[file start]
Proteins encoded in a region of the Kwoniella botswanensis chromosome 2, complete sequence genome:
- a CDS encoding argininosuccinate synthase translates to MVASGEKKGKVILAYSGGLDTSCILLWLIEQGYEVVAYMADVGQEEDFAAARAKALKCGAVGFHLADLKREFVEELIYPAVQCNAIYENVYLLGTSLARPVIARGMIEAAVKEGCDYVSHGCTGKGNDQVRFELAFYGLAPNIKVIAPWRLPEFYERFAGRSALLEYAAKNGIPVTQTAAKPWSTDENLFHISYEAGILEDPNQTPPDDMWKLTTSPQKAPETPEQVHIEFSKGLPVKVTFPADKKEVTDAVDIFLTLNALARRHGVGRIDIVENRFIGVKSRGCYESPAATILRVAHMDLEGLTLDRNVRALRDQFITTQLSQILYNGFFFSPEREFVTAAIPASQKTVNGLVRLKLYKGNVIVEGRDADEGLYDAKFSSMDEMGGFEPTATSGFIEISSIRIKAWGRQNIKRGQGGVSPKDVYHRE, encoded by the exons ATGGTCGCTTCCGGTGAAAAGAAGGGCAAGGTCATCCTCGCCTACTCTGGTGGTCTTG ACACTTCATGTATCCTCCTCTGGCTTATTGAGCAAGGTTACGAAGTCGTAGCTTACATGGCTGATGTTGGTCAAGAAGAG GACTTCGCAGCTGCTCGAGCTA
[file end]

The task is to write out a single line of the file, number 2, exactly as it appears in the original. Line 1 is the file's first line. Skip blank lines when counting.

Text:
- a CDS encoding argininosuccinate synthase translates to MVASGEKKGKVILAYSGGLDTSCILLWLIEQGYEVVAYMADVGQEEDFAAARAKALKCGAVGFHLADLKREFVEELIYPAVQCNAIYENVYLLGTSLARPVIARGMIEAAVKEGCDYVSHGCTGKGNDQVRFELAFYGLAPNIKVIAPWRLPEFYERFAGRSALLEYAAKNGIPVTQTAAKPWSTDENLFHISYEAGILEDPNQTPPDDMWKLTTSPQKAPETPEQVHIEFSKGLPVKVTFPADKKEVTDAVDIFLTLNALARRHGVGRIDIVENRFIGVKSRGCYESPAATILRVAHMDLEGLTLDRNVRALRDQFITTQLSQILYNGFFFSPEREFVTAAIPASQKTVNGLVRLKLYKGNVIVEGRDADEGLYDAKFSSMDEMGGFEPTATSGFIEISSIRIKAWGRQNIKRGQGGVSPKDVYHRE, encoded by the exons ATGGTCGCTTCCGGTGAAAAGAAGGGCAAGGTCATCCTCGCCTACTCTGGTGGTCTTG ACACTTCATGTATCCTCCTCTGGCTTATTGAGCAAGGTTACGAAGTCGTAGCTTACATGGCTGATGTTGGTCAAGAAGAG GACTTCGCAGCTGCTCGAGCTA